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What Factors Influence Patient and Carer Engagement in Community Based Primary Health Care? Insights from People with Complex Care Needs and their Carers

Authors:

Kerry Kuluski ,

Lunenfeld-Tanenbaum Research Institute, Sinai Health System; Institute of Health Policy, Management and Evaluation, University of Toronto, CA
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Ashlinder Gill,

Institute of Health Policy, Management and Evaluation, University of Toronto, CA
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Allie Peckham,

Institute of Health Policy, Management and Evaluation, University of Toronto, CA
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Nicolette Sheridan,

Faculty of Medical & Health Sciences, School of Nursing, University of Auckland, NZ
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Dominique Gagnon,

Université du Québec, CA
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Louise Belzile

Université de Sherbrooke, CA
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Abstract

Introduction: Patient engagement, defined loosely as “involving patients in their care” is a popular buzzword used across health systems internationally. Moving from paternalistic “providers know best” delivery models to those that foster collaborative partnerships between patients, families and providers is being increasingly emphasized within health systems. In order to best engage patients and families in their care it is critical to understand the factors that help or hinder such engagement. Community based primary health care (CBPHC), defined as the integration of primary care with community services is touted as an ideal place for such engagement activities to occur and is the context for this research.

Theory/Methods: This study is part of a programme of research called Implementing integrated Care for Older Adults with Complex Health needs (iCOACH). Semi-structured interviews were conducted with 112 participants: patients with complex needs (primarily older adults) and with informal carers across Canada (Ontario, Quebec) and New Zealand who were clients of selected CBPHC models. Interviews captured the characteristics and needs of patients and carers, and were audio-recorded and transcribed verbatim. Interviews were reviewed by multiple team members and a consensus codebook was created. Codes which captured unmet need, patient and provider communication and trust were extracted and analyzed inductively to identify patterns and factors which seemed to influence engagement.

Results: Four primary barriers to engagement were identified: Perception of services; comfort in asking for things; beliefs about role; and access to resources. Patients and carers were reluctant to use what was available or offered to them due to perceptions of poor quality, which was shaped by previous experiences or observations of the care of others.  Patients and carers were reluctant to ask for things due to perceptions that their needs could not be met or for fear of being reprimanded for voicing unmet need. Role beliefs such as perception of whether or not it was appropriate to question care providers or relinquish personal responsibilities (such as caregiving duties) played a role. Finally, factors such as a common language, adequate health literacy and access to financial resources influenced the extent to which patients and carers could engage with providers.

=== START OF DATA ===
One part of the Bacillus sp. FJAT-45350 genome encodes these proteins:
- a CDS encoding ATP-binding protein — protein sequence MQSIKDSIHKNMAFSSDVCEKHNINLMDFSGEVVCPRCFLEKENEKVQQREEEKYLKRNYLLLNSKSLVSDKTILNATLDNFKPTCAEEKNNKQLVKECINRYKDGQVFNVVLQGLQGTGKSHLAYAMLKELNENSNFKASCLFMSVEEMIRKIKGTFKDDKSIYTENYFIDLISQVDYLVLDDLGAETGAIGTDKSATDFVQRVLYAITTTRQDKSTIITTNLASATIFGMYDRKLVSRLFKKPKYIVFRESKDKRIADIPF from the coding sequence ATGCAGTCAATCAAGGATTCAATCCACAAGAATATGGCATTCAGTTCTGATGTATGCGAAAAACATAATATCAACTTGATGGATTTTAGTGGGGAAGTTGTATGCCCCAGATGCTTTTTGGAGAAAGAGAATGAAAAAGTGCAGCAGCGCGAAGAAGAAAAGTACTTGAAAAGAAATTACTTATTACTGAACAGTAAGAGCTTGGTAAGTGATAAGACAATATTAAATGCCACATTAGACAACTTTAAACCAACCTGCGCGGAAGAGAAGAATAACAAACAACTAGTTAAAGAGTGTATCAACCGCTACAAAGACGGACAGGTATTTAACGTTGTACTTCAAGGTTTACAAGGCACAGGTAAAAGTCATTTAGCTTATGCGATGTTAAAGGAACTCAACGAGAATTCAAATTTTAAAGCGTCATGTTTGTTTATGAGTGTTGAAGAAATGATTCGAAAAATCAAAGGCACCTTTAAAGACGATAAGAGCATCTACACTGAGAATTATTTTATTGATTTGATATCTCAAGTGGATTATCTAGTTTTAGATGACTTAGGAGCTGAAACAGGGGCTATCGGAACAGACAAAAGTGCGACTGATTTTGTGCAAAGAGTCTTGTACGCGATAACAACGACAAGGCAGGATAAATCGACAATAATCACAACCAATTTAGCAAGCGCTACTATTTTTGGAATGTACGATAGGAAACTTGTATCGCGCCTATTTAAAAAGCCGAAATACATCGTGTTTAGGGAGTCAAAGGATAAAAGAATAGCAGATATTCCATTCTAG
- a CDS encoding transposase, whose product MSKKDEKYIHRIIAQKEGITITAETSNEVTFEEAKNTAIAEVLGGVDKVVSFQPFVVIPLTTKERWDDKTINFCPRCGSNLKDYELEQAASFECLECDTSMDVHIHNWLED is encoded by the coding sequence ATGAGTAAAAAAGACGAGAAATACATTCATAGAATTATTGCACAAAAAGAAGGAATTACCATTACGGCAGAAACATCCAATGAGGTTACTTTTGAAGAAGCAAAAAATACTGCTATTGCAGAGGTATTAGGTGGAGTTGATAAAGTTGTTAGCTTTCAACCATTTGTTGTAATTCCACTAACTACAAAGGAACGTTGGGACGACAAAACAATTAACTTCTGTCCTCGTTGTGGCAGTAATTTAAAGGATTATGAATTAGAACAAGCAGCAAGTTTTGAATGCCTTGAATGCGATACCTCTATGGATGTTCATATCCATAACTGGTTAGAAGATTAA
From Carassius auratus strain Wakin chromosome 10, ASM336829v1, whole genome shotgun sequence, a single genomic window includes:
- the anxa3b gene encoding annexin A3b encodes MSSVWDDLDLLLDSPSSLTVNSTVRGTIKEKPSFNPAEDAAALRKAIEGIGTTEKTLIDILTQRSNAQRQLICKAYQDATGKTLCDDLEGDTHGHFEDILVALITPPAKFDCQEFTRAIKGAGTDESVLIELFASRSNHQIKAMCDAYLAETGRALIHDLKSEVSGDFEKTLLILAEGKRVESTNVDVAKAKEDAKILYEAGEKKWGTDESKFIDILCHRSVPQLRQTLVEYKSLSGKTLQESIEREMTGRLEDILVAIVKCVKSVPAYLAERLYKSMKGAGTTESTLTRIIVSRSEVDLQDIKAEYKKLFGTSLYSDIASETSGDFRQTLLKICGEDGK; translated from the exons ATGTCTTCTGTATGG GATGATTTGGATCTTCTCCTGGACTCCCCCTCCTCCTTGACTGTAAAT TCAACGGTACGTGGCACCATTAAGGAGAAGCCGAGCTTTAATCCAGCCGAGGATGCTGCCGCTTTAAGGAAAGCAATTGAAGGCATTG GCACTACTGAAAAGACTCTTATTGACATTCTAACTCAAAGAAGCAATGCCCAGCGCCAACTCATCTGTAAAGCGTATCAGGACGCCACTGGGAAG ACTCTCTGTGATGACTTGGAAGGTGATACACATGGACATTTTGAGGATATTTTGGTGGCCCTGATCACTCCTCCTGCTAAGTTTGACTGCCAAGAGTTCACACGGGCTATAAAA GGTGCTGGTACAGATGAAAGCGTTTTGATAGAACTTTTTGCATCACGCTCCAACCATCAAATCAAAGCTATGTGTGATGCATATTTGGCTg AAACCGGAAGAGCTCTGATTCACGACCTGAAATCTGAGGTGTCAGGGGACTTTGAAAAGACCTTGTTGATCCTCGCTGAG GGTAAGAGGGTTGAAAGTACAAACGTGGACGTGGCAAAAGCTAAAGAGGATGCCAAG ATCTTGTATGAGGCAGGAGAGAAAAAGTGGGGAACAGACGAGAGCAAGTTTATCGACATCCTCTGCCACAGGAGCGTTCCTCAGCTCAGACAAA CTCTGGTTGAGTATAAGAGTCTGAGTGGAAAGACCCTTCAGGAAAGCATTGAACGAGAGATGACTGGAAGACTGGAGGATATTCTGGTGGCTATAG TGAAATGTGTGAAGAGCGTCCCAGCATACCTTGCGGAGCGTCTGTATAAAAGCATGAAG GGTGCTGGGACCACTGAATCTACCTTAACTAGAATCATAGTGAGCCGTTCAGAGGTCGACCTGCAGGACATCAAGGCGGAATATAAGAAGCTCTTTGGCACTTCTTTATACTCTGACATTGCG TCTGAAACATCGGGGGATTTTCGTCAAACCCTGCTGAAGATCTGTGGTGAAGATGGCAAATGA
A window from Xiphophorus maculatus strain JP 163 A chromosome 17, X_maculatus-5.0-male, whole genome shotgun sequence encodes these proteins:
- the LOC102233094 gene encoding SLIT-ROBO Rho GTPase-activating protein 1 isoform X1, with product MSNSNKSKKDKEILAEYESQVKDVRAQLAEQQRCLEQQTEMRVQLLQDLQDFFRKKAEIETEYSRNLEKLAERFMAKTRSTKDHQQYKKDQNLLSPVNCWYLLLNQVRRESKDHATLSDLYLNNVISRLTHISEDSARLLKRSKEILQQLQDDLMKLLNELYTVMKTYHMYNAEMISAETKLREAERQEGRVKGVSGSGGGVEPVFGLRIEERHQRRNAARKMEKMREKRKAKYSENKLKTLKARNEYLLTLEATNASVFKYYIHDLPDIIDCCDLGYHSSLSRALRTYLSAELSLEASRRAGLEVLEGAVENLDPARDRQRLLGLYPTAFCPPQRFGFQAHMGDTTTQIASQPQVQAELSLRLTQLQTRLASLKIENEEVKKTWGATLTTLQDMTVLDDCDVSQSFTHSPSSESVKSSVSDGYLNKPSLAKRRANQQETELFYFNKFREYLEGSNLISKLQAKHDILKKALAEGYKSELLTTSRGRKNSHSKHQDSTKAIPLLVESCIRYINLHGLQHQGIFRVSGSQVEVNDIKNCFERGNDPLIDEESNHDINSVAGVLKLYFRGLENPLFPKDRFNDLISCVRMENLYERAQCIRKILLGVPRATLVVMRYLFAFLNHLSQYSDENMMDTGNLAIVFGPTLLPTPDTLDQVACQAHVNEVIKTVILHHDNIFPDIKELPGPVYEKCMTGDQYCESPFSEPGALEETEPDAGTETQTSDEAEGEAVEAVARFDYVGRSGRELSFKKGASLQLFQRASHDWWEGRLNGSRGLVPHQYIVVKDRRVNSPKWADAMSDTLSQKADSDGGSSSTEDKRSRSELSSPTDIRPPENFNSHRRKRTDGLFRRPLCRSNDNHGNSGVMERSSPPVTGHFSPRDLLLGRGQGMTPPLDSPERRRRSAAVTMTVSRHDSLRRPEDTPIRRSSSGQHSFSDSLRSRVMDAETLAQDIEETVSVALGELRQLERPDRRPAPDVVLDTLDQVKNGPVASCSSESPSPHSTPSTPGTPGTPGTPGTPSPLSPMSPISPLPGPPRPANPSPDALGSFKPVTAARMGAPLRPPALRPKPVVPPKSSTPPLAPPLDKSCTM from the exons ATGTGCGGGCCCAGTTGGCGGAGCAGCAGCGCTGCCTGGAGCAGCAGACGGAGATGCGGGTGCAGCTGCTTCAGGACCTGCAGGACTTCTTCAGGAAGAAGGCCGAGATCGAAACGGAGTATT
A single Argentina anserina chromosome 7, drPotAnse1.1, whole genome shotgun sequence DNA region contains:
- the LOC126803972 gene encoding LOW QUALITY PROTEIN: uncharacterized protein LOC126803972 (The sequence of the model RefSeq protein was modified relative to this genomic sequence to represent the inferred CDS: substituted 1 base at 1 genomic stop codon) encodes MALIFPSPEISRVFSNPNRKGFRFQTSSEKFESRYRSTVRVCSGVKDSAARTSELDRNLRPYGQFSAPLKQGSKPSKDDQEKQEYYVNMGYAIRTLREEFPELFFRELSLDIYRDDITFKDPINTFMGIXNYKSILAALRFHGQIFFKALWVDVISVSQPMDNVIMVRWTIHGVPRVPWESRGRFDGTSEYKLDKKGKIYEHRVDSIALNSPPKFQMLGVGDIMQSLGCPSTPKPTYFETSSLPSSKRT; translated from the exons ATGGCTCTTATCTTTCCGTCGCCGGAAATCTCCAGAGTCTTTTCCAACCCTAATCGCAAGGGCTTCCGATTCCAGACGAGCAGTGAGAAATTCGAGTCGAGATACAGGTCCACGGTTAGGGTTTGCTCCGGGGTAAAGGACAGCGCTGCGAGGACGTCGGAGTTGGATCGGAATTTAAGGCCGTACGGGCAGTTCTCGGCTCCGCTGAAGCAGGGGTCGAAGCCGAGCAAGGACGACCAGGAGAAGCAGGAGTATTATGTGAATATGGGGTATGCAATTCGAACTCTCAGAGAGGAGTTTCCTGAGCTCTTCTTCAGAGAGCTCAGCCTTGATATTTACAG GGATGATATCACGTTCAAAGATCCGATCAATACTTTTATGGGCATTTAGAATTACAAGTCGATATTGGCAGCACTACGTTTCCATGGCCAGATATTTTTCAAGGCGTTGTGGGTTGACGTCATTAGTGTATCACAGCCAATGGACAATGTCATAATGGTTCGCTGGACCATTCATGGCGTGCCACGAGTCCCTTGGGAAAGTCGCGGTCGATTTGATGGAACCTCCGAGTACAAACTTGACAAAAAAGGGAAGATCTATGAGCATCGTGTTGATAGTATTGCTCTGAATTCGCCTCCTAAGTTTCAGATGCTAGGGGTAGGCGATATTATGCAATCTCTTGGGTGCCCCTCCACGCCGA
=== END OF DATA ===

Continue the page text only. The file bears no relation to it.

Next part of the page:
Discussion: In this paper engagement encapsulated both the use and uptake of service as well as involvement in care interactions with providers.  How patients and families perceive care, comfort in voicing their concerns, role beliefs and access and personal resources were identified as determinants to participation in health care.

Conclusions: (comprising key findings) Creating an enabling environment for patient and carer engagement requires addressing their concerns about the quality of services; providing a safe space for patients and carers to voice their needs and concerns and have collaborative discussions with care providers; addressing feelings of guilt that may emerge among carers who don’t want to relinquish their roles and ensuring that patients and carers are provided with resources to enhance health literacy and access to care.

Lessons learned: In order for patient and carer engagement to be an equitable practice addressing these barriers is required.

Limitations: Insights from patients with cognitive impairment are not included in this study.

Suggestions for future research: Future research can utilize co-design methodology to develop and test interventions with patients and carers that address these barriers in an effort to enhance participation in health care.
How to Cite: Kuluski K, Gill A, Peckham A, Sheridan N, Gagnon D, Belzile L. What Factors Influence Patient and Carer Engagement in Community Based Primary Health Care? Insights from People with Complex Care Needs and their Carers. International Journal of Integrated Care. 2017;17(5):A46. DOI: http://doi.org/10.5334/ijic.3347
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Published on 17 Oct 2017.

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